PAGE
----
The consequences of hormonal birth control are leading women and physicians to discover healthier choices


by Meg T. McDonnell

Contraception: Aftermath and Alternatives
Dr. Jeremy Kalamarides, medical director of the Vitae Clinic in Austin, Texas, and a member of Father Michael J. McGivney Council 5967, is pictured with his wife, Heather, and their daughter. (Photo by Jody Horton Photography)

In the 1960s, legalized access to hormonal contraception promised to bring women freedom: freedom to limit family size and freedom to have sex without the “worry” of conception. Today, proponents promote another line: contraception as preventative health care, with some groups going so far as to pathologize women who don’t have access to contraception as “at risk for unintended pregnancy.”

According to the Centers for Disease Control and Prevention, nearly 62 percent of U.S. women ages 15-44 are currently using some form of contraception or sterilization. Though multiple forms of birth control exist, the pill remains the most popular, more than 55 years after it was introduced.

Absent from nearly all of the public campaigns in support of contraception, though, are its health risks, which can be life-threatening. Adding to the concern about side effects, some of which are more troubling than others, is the reality that most women are simply not informed.

“Women have a right to know,” said Vicki Thorn, who recently organized a conference titled “The Contraceptive Conundrum: Effects and Side Effects” at Georgetown University. The founder of Project Rachel and the National Office for Post-Abortion Reconciliation and Healing, Thorn has for years collected research about the detrimental effects of chemical contraception.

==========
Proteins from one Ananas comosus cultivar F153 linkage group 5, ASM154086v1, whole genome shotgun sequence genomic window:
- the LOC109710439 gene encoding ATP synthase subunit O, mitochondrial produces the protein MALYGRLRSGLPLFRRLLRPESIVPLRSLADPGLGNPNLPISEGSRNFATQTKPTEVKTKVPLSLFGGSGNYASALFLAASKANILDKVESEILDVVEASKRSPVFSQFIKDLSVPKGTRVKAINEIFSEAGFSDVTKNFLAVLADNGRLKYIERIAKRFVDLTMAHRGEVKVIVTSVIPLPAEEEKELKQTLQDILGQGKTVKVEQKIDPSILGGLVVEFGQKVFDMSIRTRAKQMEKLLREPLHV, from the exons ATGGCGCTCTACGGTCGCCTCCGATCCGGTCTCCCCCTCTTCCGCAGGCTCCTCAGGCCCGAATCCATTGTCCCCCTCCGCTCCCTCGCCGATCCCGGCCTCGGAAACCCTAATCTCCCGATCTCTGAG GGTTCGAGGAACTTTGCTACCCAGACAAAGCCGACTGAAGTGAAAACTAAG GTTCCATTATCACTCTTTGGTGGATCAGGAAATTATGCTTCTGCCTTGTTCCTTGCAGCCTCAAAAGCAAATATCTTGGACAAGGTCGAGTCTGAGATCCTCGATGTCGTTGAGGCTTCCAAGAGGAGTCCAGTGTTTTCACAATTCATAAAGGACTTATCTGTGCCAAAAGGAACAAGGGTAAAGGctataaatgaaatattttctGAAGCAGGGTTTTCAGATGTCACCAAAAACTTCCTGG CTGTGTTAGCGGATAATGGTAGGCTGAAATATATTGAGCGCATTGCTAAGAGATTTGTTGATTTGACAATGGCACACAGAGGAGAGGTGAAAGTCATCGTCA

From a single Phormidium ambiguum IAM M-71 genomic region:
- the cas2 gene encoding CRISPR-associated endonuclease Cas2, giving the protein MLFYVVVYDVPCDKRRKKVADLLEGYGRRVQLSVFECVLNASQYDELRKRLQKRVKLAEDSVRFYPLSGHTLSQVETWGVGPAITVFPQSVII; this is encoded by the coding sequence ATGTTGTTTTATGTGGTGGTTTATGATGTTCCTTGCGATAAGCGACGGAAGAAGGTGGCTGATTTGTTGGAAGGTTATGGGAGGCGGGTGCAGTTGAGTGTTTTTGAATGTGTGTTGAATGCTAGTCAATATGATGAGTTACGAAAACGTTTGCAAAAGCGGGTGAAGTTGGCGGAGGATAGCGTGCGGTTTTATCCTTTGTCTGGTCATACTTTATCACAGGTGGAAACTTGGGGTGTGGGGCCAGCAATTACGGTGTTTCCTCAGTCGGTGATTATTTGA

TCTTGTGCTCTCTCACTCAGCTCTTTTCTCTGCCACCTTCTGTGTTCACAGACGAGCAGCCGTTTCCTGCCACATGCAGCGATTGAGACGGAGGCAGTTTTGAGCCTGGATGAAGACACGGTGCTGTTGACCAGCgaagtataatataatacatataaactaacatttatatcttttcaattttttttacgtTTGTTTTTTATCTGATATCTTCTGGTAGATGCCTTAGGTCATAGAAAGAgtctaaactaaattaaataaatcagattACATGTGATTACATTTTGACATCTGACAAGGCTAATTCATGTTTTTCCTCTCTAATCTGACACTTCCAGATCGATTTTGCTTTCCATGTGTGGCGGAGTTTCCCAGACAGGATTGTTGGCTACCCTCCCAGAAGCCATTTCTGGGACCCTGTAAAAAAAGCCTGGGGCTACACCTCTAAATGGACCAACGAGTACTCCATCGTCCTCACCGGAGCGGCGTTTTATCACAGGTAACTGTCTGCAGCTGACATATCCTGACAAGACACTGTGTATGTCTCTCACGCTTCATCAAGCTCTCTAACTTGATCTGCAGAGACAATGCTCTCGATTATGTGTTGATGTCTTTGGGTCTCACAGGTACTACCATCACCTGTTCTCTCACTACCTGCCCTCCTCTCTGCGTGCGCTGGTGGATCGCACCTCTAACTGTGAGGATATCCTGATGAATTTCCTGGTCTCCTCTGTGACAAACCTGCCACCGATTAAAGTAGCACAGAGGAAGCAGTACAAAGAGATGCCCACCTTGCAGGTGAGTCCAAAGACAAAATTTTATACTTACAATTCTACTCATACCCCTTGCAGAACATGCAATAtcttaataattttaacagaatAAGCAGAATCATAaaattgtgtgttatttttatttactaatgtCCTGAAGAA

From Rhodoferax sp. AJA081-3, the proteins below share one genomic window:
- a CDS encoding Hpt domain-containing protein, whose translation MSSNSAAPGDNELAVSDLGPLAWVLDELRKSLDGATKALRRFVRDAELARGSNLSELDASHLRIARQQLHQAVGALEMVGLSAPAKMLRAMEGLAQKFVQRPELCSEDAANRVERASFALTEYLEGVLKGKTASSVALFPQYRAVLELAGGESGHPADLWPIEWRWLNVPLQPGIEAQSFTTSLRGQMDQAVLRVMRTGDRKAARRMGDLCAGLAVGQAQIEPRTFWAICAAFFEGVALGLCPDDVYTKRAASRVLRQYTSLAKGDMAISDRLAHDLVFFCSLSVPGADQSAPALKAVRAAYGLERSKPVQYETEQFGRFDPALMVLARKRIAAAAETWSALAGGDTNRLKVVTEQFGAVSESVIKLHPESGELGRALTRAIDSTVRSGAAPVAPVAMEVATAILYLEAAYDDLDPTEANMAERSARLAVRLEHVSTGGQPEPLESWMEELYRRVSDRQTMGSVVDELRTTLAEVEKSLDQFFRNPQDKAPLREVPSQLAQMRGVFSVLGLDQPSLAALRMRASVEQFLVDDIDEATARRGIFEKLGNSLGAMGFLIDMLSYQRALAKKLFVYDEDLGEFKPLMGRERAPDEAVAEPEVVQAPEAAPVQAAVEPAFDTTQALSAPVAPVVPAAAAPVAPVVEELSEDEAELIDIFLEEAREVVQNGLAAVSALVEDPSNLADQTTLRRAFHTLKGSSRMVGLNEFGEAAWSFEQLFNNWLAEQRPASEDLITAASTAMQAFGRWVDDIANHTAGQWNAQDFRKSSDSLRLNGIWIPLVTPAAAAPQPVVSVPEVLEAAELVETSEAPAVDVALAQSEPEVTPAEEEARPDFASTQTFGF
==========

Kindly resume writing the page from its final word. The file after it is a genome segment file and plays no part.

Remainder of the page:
“Contraception is hardly benign,” Thorn said. “Most forms use steroidal hormones that impact the pituitary gland, which is the master gland in the body, and there’s much fallout in terms of health issues.”


The side effects of the pill and other forms of hormonal contraception can range from blood clots, headaches, weight gain, nausea, and irregular or diminished periods, to mood swings, loss of libido, depression and other psychological repercussions. Some of these side effects can significantly alter a woman’s lifestyle — leaving her feeling helpless and confused at her inability to control her emotions and even her physical appearance.

Some potential side effects are particularly alarming. Studies dating back to the 1990s have shown increases in breast cancer related to the pill. A study published in the journal Cancer Research in August 2014 suggests that use of some types of oral contraception within the past year increases breast cancer risk by 50 percent. Pills containing higher doses of estrogen lead to even greater risk.

While some side effects are rare, many are not, explained Dr. Marguerite Duane, adjunct associate professor at Georgetown University and a family physician.

“You can go onto any Facebook page or any groups for birth control and see many women complaining about all the awful effects of the birth control pill: mood swings, weight gain and the psychological symptoms like depression and anxiety,” said Dr. Duane, who assisted with the “Contraceptive Conundrum” conference.

The purpose of the conference, which was hosted at Georgetown’s Edmund D. Pellegrino Center for Clinical Bioethics in August, was to educate attendees about contraception from a scientific perspective. Topics ranged from a pharmacist discussing nutrition deficiencies caused by the pill to a post-doctoral researcher discussing how contraception affects women’s brains. Other speakers noted that the side effects of contraception are not limited to women’s health; they include behavioral changes as well.